November is National Caregivers Month, and according to a recent Merrill Lynch age wave study, eight in 10 Americans say caregiving is the “new normal” for American families.

Forty million Americans are currently caregivers – almost as many as the number of Americans holding student debt. Half of them became caregivers in the past year.  These caregivers are providing assistance to nearly 50 million adults.

David Nethery, Merrill Lynch senior vice president and local wealth management advisor in North Texas, talks about the importance of preparing to be caregiver.

Why are we hearing so much about caregiving now?

The massive generation of Baby Boomers, 75 million strong today, is creating both an “age wave” and a caregiving crunch as it moves into its seventh decade. In less than 10 years, the Boomers will turn 80, when the likelihood of needing care increases even more. On one hand, it’s a tremendous accomplishment that the average lifespan has increased, and continues to steadily grow. On the other hand, the advances in how long we can expect to live have not been matched with how long we can expect to stay healthy.

What does this mean?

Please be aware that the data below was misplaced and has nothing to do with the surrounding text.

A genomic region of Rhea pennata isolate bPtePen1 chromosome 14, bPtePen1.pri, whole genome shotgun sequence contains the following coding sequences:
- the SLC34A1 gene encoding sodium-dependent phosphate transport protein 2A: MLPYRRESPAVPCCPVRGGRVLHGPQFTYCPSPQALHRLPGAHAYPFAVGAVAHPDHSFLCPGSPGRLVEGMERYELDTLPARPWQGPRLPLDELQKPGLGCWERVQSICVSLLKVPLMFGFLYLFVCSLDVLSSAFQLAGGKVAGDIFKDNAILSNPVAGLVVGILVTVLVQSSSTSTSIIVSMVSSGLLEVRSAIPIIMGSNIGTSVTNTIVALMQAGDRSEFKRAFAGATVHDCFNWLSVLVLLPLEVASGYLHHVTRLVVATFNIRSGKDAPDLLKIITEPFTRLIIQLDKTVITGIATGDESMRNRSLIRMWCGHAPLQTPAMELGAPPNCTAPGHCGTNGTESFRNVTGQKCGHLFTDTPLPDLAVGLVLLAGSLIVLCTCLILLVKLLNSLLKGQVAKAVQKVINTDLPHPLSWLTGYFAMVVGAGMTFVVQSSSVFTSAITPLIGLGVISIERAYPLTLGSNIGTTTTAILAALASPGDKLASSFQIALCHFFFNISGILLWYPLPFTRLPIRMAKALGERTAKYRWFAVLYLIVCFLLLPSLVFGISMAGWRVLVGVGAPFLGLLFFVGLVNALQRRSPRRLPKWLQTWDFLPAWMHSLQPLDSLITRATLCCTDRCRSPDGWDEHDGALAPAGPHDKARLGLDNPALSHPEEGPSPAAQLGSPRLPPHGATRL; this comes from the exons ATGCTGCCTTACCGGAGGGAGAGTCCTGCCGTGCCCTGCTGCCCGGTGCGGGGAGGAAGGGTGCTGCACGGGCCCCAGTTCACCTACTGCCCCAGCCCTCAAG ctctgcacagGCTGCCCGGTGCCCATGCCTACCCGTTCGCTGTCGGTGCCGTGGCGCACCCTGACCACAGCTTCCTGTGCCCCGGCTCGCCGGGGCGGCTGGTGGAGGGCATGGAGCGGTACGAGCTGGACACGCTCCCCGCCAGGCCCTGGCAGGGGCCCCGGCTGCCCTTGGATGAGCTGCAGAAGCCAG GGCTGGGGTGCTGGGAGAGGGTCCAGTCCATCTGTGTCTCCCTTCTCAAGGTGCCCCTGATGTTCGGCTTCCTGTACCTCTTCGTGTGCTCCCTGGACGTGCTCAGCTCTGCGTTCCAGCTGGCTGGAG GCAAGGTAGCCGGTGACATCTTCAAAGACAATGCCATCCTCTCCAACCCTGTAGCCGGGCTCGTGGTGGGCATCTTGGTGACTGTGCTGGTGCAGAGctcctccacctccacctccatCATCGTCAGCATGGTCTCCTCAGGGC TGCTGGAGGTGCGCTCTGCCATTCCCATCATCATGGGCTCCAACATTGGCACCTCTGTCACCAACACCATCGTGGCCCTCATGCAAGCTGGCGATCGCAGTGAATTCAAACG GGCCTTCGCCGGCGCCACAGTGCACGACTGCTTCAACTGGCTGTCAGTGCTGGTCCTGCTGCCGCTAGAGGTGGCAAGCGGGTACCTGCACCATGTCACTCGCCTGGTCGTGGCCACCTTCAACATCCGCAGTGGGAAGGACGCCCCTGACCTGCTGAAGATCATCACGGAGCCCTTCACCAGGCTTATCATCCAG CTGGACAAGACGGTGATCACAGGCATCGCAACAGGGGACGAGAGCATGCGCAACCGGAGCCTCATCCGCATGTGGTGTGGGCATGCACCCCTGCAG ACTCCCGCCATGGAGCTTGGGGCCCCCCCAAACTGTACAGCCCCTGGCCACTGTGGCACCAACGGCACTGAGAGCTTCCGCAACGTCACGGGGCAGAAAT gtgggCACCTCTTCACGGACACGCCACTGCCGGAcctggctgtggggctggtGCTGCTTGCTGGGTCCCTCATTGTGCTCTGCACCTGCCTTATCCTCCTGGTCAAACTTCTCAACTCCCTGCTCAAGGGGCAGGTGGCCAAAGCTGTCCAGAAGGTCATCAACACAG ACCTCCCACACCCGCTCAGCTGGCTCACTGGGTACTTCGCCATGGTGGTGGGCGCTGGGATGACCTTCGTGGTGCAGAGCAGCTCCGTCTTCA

For many health issues, the age of typical onset of illness has not risen to keep pace with our longer lifespan. A few health conditions, notably diabetes and conditions related to obesity, have actually become more common and diagnosed earlier in life. Consequently, the need for care is growing.

 

What are the financial implications associated with caregiving?

While the need for care is real, few are financially prepared. Only one-third of adults over 40 say they have money set aside to pay for their long-term care. Only 11 percent of adults over 65 have long-term care insurance. Forty-three percent of respondents in this study said that the biggest negative surprise of caregiving was the cost of care and care-related expenses. Many people are unaware of the high cost of care until it is needed.

What can someone do to prepare to be a caregiver?

Seek guidance and support. For many, caregiving is more of a marathon than a sprint. Having people you can trust in times of need can make the journey easier. Support systems can include: caregiver peers, care specialists, employers, professional care managers, as well as financial and legal professionals.

While caregiving can be a complex, challenging journey, it is also nourishing and meaningful. Caregivers are making sacrifices, yet are fulfilled by the meaning and purpose of doing the right thing for someone they care about. Planning ahead, however, can contribute to less stress and more stability in the long run.

David Nethery is Merrill Lynch senior vice president and local wealth management advisor in North Texas

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